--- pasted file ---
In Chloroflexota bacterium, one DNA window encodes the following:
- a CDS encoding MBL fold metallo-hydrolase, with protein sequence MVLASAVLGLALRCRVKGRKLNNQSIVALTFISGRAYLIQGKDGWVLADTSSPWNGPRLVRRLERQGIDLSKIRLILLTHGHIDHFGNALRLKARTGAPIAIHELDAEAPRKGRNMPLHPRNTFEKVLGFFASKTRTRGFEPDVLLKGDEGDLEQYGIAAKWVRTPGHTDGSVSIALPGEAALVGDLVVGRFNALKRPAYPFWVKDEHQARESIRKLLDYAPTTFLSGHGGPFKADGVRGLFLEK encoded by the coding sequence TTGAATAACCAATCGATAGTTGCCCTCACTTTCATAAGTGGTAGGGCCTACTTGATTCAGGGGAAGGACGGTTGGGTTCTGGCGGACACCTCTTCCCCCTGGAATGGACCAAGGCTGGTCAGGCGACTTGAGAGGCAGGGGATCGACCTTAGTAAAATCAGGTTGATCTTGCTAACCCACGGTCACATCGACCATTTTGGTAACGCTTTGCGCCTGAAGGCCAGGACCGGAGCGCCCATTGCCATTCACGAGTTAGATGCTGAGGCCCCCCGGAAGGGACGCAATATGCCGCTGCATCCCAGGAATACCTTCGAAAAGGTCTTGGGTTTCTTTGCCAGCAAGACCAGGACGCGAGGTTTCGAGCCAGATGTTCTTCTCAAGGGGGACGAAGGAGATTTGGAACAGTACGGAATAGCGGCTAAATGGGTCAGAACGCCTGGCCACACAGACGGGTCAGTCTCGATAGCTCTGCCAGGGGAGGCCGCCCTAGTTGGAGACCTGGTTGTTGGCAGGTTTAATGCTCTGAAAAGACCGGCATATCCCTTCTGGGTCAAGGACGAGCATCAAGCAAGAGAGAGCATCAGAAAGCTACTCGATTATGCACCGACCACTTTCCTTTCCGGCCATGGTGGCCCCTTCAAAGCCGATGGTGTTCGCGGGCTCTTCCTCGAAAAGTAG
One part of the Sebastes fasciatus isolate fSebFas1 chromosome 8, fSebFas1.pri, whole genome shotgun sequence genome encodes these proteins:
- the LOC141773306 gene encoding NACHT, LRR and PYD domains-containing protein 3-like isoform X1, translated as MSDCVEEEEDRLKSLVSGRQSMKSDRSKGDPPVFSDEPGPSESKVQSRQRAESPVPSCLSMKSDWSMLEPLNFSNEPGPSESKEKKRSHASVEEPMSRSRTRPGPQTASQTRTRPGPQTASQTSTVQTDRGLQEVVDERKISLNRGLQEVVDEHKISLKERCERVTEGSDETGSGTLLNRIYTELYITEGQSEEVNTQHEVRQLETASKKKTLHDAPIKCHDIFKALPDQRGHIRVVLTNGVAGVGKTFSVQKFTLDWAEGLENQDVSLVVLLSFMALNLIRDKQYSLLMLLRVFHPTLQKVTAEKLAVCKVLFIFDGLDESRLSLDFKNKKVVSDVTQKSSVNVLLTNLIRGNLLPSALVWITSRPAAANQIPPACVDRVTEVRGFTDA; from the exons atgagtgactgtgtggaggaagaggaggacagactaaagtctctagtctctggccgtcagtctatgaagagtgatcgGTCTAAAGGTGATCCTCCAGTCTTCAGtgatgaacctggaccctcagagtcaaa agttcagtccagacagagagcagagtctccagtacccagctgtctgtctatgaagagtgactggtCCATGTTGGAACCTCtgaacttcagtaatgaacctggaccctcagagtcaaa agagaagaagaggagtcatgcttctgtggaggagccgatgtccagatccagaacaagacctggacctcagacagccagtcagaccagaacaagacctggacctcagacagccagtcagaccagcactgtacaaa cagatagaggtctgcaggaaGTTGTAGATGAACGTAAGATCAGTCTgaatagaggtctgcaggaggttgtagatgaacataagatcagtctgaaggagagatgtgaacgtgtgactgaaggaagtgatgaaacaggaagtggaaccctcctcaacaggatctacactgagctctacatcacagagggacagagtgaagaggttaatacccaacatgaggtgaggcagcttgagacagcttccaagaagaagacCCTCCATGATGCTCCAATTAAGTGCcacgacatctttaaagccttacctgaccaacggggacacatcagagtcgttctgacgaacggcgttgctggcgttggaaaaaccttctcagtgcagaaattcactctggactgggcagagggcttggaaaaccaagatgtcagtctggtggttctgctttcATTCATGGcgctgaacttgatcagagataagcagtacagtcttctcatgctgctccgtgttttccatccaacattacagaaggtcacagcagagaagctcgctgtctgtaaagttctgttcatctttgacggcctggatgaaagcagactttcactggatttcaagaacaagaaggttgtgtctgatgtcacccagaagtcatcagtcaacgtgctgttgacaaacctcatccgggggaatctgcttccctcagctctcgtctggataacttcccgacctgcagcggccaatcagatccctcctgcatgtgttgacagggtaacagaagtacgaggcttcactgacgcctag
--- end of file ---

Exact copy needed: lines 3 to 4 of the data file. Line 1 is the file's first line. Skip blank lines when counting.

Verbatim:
One part of the Sebastes fasciatus isolate fSebFas1 chromosome 8, fSebFas1.pri, whole genome shotgun sequence genome encodes these proteins:
- the LOC141773306 gene encoding NACHT, LRR and PYD domains-containing protein 3-like isoform X1, translated as MSDCVEEEEDRLKSLVSGRQSMKSDRSKGDPPVFSDEPGPSESKVQSRQRAESPVPSCLSMKSDWSMLEPLNFSNEPGPSESKEKKRSHASVEEPMSRSRTRPGPQTASQTRTRPGPQTASQTSTVQTDRGLQEVVDERKISLNRGLQEVVDEHKISLKERCERVTEGSDETGSGTLLNRIYTELYITEGQSEEVNTQHEVRQLETASKKKTLHDAPIKCHDIFKALPDQRGHIRVVLTNGVAGVGKTFSVQKFTLDWAEGLENQDVSLVVLLSFMALNLIRDKQYSLLMLLRVFHPTLQKVTAEKLAVCKVLFIFDGLDESRLSLDFKNKKVVSDVTQKSSVNVLLTNLIRGNLLPSALVWITSRPAAANQIPPACVDRVTEVRGFTDA; from the exons atgagtgactgtgtggaggaagaggaggacagactaaagtctctagtctctggccgtcagtctatgaagagtgatcgGTCTAAAGGTGATCCTCCAGTCTTCAGtgatgaacctggaccctcagagtcaaa agttcagtccagacagagagcagagtctccagtacccagctgtctgtctatgaagagtgactggtCCATGTTGGAACCTCtgaacttcagtaatgaacctggaccctcagagtcaaa agagaagaagaggagtcatgcttctgtggaggagccgatgtccagatccagaacaagacctggacctcagacagccagtcagaccagaacaagacctggacctcagacagccagtcagaccagcactgtacaaa cagatagaggtctgcaggaaGTTGTAGATGAACGTAAGATCAGTCTgaatagaggtctgcaggaggttgtagatgaacataagatcagtctgaaggagagatgtgaacgtgtgactgaaggaagtgatgaaacaggaagtggaaccctcctcaacaggatctacactgagctctacatcacagagggacagagtgaagaggttaatacccaacatgaggtgaggcagcttgagacagcttccaagaagaagacCCTCCATGATGCTCCAATTAAGTGCcacgacatctttaaagccttacctgaccaacggggacacatcagagtcgttctgacgaacggcgttgctggcgttggaaaaaccttctcagtgcagaaattcactctggactgggcagagggcttggaaaaccaagatgtcagtctggtggttctgctttcATTCATGGcgctgaacttgatcagagataagcagtacagtcttctcatgctgctccgtgttttccatccaacattacagaaggtcacagcagagaagctcgctgtctgtaaagttctgttcatctttgacggcctggatgaaagcagactttcactggatttcaagaacaagaaggttgtgtctgatgtcacccagaagtcatcagtcaacgtgctgttgacaaacctcatccgggggaatctgcttccctcagctctcgtctggataacttcccgacctgcagcggccaatcagatccctcctgcatgtgttgacagggtaacagaagtacgaggcttcactgacgcctag